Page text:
There more than 44 mil­lion bor­row­ers in the United States who col­lec­tively owe $1.5 tril­lion in stu­dent loan debt. The av­er­age stu­dent has $37,172 in stu­dent loan debt.

“If you look at the amount of debt these kids pick up, and the jobs are not al­ways that plen­ti­ful, this (trades) makes sense for some,” he said. “I think it’s bet­ter to go to ju­nior col­lege and get a foun­da­tion.”

And stu­dent with a good work ethic, Bent­ley, stand to make se­ri­ous money in their lives.

“I know a lot of plumbers, elec­tri­cians and painters who are mil­lion­aires,” he said.

For the stu­dents who braved 12-de­gree weather to get a bet­ter un­der­stand­ing of the build­ing in­dus­try, they are part of a move­ment be­tween ed­u­ca­tors and builders gain­ing trac­tion in the na­tion. Stu­dents got a chance to learn from Bent­ley con­struc­tion en­gi­neers, sur­vey­ors and project man­agers. They even saw how builders to­day are us­ing tech­nol­ogy like drones to as­sist in the busi­ness.

“We are strug­gling to find sub-con­trac­tors and qual­i­fied peo­ple,” Bent­ley said. “It’s the big­gest con­cern of all small builders, even larger ones across the coun­try. We’re look­ing now at go­ing into uni­ver­si­ties to re­cruit kids right of school and train them.”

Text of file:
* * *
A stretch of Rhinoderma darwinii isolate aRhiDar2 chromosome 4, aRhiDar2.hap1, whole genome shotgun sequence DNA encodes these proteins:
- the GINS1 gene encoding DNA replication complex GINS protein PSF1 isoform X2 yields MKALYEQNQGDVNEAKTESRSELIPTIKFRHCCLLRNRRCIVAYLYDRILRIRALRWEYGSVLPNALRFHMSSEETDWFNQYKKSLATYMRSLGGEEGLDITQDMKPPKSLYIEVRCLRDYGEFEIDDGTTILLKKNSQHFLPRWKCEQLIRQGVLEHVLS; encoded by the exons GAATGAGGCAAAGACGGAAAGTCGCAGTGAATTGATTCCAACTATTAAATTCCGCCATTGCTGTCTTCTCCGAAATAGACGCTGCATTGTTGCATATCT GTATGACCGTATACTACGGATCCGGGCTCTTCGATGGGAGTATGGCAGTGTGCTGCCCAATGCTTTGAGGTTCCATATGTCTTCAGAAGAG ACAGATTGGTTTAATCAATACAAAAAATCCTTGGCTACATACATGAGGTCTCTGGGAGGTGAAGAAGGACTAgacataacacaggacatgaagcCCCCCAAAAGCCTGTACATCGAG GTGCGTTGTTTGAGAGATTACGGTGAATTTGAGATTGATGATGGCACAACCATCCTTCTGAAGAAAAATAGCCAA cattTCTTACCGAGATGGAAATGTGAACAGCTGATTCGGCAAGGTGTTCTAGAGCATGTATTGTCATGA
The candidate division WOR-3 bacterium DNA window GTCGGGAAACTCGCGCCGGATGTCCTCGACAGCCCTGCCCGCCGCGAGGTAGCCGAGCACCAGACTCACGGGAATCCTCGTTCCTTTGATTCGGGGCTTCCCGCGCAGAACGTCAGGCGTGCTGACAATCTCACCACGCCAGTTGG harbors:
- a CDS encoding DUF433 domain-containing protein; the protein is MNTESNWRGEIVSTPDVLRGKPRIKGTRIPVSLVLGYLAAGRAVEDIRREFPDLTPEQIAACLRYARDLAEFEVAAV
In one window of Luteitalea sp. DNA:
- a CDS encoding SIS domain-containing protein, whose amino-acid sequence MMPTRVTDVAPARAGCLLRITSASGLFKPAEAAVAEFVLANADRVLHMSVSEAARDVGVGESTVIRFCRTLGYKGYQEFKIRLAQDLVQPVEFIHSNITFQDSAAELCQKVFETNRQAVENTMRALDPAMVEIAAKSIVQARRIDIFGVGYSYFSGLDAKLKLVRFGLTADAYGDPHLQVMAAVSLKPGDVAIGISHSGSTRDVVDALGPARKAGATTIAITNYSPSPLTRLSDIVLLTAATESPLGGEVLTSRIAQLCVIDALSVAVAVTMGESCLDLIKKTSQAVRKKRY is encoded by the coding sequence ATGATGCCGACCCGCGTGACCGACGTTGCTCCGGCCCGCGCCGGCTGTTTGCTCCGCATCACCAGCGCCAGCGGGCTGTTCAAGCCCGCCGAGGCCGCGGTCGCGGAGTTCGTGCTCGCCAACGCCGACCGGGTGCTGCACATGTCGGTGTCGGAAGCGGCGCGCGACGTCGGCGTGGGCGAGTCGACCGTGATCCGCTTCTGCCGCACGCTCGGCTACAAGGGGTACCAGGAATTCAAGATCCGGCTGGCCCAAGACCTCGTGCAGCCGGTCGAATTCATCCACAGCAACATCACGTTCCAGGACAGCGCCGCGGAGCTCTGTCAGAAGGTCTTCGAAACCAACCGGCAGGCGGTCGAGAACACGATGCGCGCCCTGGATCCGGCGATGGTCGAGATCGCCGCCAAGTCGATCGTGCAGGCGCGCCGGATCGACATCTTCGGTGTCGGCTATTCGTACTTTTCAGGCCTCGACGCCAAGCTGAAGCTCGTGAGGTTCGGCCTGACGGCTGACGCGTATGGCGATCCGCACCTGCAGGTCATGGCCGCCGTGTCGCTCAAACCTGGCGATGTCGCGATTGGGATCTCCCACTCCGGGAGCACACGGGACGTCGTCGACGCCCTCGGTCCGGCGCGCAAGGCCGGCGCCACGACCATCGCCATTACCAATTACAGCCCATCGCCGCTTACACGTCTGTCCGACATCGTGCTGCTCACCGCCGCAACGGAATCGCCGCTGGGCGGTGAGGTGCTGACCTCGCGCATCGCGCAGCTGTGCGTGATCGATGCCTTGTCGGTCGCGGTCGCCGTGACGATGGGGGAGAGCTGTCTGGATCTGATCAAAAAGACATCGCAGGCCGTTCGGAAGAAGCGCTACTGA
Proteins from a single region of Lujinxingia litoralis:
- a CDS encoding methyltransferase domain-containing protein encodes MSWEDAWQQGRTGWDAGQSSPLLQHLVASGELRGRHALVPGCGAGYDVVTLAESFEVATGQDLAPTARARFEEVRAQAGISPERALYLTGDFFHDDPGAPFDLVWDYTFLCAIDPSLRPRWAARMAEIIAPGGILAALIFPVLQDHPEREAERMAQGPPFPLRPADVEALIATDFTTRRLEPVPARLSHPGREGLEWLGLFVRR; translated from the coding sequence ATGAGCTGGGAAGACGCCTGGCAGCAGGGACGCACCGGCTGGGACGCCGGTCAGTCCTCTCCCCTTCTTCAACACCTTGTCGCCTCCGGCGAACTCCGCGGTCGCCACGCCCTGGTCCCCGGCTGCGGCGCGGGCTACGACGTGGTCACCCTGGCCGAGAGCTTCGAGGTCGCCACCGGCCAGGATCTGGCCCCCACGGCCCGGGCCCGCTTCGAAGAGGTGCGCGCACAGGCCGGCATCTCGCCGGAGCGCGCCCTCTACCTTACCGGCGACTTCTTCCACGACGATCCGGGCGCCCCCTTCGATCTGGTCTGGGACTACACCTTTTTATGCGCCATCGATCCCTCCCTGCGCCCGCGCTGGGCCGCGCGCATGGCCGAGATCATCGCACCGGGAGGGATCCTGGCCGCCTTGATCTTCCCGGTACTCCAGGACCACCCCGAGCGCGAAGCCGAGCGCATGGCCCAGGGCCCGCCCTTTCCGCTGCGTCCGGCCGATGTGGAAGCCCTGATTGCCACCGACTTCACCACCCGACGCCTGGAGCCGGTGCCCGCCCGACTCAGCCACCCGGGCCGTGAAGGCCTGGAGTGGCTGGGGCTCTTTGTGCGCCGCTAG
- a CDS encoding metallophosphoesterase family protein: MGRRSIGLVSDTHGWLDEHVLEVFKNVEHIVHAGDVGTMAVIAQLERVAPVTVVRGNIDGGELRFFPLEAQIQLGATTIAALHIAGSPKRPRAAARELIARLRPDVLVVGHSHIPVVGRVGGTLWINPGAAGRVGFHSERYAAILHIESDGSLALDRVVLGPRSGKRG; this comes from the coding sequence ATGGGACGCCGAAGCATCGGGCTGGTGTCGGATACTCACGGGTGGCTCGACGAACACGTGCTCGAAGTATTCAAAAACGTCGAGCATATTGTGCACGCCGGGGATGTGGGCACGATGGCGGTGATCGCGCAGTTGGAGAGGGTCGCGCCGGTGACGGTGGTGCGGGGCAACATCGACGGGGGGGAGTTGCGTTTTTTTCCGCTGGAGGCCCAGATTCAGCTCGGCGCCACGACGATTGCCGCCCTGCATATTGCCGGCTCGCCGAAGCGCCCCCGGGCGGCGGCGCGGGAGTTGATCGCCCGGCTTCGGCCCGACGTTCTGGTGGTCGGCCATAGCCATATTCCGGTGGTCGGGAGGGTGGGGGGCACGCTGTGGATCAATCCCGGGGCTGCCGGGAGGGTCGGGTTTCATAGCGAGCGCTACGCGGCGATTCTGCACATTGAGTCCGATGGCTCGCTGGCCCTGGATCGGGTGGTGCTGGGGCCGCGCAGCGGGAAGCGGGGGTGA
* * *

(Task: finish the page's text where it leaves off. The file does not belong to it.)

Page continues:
In the com­ing months, Bent­ley will be build­ing a devel­op­ment next to the Church Farm School in Ex­ton, and will look at ad­min­is­tra­tors there to see if there is an in­ter­est in col­lab­o­rat­ing on the project.

“Part­ner­ships like this be­tween busi­ness and ed­u­ca­tion en­rich learn­ing and pro­vide prac­ti­cal ex­po­sure for stu­dents that help guide ca­reer and col­lege choices,” said Ly­dia Hall­man, the di­rec­tor of cur­ricu­lum and math­e­mat­ics and sci­ence in­struc­tion at Kennett High School, who in­volved in the ini­tial plan­ning for the visit. “This par­tic­u­lar learn­ing op­por­tu­nity was lit­er­ally steps from the high school and there are many more like it. “

Kennett Con­sol­i­dated School Dis­trict of­fers stu­dents ad­vanced STEM elec­tives that in­clude In­tro­duc­tion to Engi­neer­ing, Prin­ci­ples of Engi­neer­ing, Aero­space Engi­neer­ing and Civil Engi­neer­ing and Ar­chi­tec­ture us­ing Project Lead the Way cur­ricu­lum.

The car­riage town­homes start in the low 500s and the model units will be avail­able to tour in midMarch. Other Bent­ley projects in Kennett Square in­clude Wal­nut Walk and Pem­ber­ton, both town­house com­mu­ni­ties,and Marl­boro Springs, a sin­gle­fam­ily devel­op­ment.


Kennett High School stu­dents check out the up­per floor of a house dur­ing an ed­u­ca­tional tour that showed them them how houses are con­structed.

Kennett stu­dent get in­struc­tion on how builders are us­ing drones in the build­ing in­dus­try.


Kennett stu­dents hear about how drones are help­ing builders in the con­struc­tion in­dus­try.

Kennett stu­dents read plans for town­homes dur­ing a tour of a con­struc­tion site in Kennett Square re­cently.

Kennett stu­dents talk to builders about the con­struc­tion dur­ing Project Lead The Way.